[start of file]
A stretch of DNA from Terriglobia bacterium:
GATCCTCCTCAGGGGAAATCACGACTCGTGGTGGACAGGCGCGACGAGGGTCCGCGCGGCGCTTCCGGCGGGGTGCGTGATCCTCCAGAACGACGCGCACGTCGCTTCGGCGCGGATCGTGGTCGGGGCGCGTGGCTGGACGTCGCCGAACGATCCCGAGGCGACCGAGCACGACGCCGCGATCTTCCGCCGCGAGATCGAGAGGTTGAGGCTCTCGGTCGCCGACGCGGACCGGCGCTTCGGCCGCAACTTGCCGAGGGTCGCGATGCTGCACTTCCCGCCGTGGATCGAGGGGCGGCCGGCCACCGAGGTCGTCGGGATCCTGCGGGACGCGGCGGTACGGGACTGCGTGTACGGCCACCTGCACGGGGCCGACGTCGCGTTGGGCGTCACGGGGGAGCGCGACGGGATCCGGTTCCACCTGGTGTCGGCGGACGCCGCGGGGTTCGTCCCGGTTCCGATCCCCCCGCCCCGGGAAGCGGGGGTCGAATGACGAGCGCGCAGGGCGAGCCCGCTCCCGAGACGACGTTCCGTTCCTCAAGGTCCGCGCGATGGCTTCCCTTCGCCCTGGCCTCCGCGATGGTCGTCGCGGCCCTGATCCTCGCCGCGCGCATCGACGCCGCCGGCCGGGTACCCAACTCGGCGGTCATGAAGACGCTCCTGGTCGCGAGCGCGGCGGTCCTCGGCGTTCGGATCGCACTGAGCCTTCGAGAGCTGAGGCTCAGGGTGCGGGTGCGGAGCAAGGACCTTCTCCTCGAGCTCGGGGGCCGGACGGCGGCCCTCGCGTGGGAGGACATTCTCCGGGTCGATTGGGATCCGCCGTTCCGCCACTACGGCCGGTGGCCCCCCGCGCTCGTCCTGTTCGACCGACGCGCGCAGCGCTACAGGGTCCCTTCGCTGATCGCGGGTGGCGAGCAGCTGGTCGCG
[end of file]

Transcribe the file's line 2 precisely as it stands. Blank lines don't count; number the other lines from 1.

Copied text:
GATCCTCCTCAGGGGAAATCACGACTCGTGGTGGACAGGCGCGACGAGGGTCCGCGCGGCGCTTCCGGCGGGGTGCGTGATCCTCCAGAACGACGCGCACGTCGCTTCGGCGCGGATCGTGGTCGGGGCGCGTGGCTGGACGTCGCCGAACGATCCCGAGGCGACCGAGCACGACGCCGCGATCTTCCGCCGCGAGATCGAGAGGTTGAGGCTCTCGGTCGCCGACGCGGACCGGCGCTTCGGCCGCAACTTGCCGAGGGTCGCGATGCTGCACTTCCCGCCGTGGATCGAGGGGCGGCCGGCCACCGAGGTCGTCGGGATCCTGCGGGACGCGGCGGTACGGGACTGCGTGTACGGCCACCTGCACGGGGCCGACGTCGCGTTGGGCGTCACGGGGGAGCGCGACGGGATCCGGTTCCACCTGGTGTCGGCGGACGCCGCGGGGTTCGTCCCGGTTCCGATCCCCCCGCCCCGGGAAGCGGGGGTCGAATGACGAGCGCGCAGGGCGAGCCCGCTCCCGAGACGACGTTCCGTTCCTCAAGGTCCGCGCGATGGCTTCCCTTCGCCCTGGCCTCCGCGATGGTCGTCGCGGCCCTGATCCTCGCCGCGCGCATCGACGCCGCCGGCCGGGTACCCAACTCGGCGGTCATGAAGACGCTCCTGGTCGCGAGCGCGGCGGTCCTCGGCGTTCGGATCGCACTGAGCCTTCGAGAGCTGAGGCTCAGGGTGCGGGTGCGGAGCAAGGACCTTCTCCTCGAGCTCGGGGGCCGGACGGCGGCCCTCGCGTGGGAGGACATTCTCCGGGTCGATTGGGATCCGCCGTTCCGCCACTACGGCCGGTGGCCCCCCGCGCTCGTCCTGTTCGACCGACGCGCGCAGCGCTACAGGGTCCCTTCGCTGATCGCGGGTGGCGAGCAGCTGGTCGCG